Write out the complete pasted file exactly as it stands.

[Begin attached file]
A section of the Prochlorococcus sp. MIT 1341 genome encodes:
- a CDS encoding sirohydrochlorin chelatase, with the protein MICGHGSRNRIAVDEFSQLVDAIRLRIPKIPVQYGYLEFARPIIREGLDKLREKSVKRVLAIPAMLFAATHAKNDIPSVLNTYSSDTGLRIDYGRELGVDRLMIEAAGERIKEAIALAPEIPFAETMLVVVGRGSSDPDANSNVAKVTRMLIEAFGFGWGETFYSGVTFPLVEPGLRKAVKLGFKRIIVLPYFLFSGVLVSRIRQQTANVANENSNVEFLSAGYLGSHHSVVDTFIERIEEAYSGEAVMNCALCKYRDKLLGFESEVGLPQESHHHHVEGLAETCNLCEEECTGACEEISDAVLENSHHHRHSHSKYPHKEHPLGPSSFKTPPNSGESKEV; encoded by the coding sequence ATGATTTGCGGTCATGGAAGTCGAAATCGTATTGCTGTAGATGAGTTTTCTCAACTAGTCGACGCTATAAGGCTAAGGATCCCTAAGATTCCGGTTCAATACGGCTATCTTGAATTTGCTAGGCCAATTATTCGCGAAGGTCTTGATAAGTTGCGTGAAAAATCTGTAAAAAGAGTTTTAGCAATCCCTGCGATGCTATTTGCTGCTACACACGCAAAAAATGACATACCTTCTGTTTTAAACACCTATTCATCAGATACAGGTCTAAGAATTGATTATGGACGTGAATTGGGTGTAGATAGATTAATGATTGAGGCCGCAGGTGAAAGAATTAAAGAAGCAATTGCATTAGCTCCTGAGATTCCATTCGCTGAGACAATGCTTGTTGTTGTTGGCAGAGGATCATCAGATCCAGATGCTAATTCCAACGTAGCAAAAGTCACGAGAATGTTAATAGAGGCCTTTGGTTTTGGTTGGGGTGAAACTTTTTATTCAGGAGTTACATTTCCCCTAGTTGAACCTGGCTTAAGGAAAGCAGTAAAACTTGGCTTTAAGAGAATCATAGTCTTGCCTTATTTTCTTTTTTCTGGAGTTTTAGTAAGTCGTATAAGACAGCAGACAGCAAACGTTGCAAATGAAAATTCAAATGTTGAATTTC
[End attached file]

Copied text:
A section of the Prochlorococcus sp. MIT 1341 genome encodes:
- a CDS encoding sirohydrochlorin chelatase, with the protein MICGHGSRNRIAVDEFSQLVDAIRLRIPKIPVQYGYLEFARPIIREGLDKLREKSVKRVLAIPAMLFAATHAKNDIPSVLNTYSSDTGLRIDYGRELGVDRLMIEAAGERIKEAIALAPEIPFAETMLVVVGRGSSDPDANSNVAKVTRMLIEAFGFGWGETFYSGVTFPLVEPGLRKAVKLGFKRIIVLPYFLFSGVLVSRIRQQTANVANENSNVEFLSAGYLGSHHSVVDTFIERIEEAYSGEAVMNCALCKYRDKLLGFESEVGLPQESHHHHVEGLAETCNLCEEECTGACEEISDAVLENSHHHRHSHSKYPHKEHPLGPSSFKTPPNSGESKEV; encoded by the coding sequence ATGATTTGCGGTCATGGAAGTCGAAATCGTATTGCTGTAGATGAGTTTTCTCAACTAGTCGACGCTATAAGGCTAAGGATCCCTAAGATTCCGGTTCAATACGGCTATCTTGAATTTGCTAGGCCAATTATTCGCGAAGGTCTTGATAAGTTGCGTGAAAAATCTGTAAAAAGAGTTTTAGCAATCCCTGCGATGCTATTTGCTGCTACACACGCAAAAAATGACATACCTTCTGTTTTAAACACCTATTCATCAGATACAGGTCTAAGAATTGATTATGGACGTGAATTGGGTGTAGATAGATTAATGATTGAGGCCGCAGGTGAAAGAATTAAAGAAGCAATTGCATTAGCTCCTGAGATTCCATTCGCTGAGACAATGCTTGTTGTTGTTGGCAGAGGATCATCAGATCCAGATGCTAATTCCAACGTAGCAAAAGTCACGAGAATGTTAATAGAGGCCTTTGGTTTTGGTTGGGGTGAAACTTTTTATTCAGGAGTTACATTTCCCCTAGTTGAACCTGGCTTAAGGAAAGCAGTAAAACTTGGCTTTAAGAGAATCATAGTCTTGCCTTATTTTCTTTTTTCTGGAGTTTTAGTAAGTCGTATAAGACAGCAGACAGCAAACGTTGCAAATGAAAATTCAAATGTTGAATTTC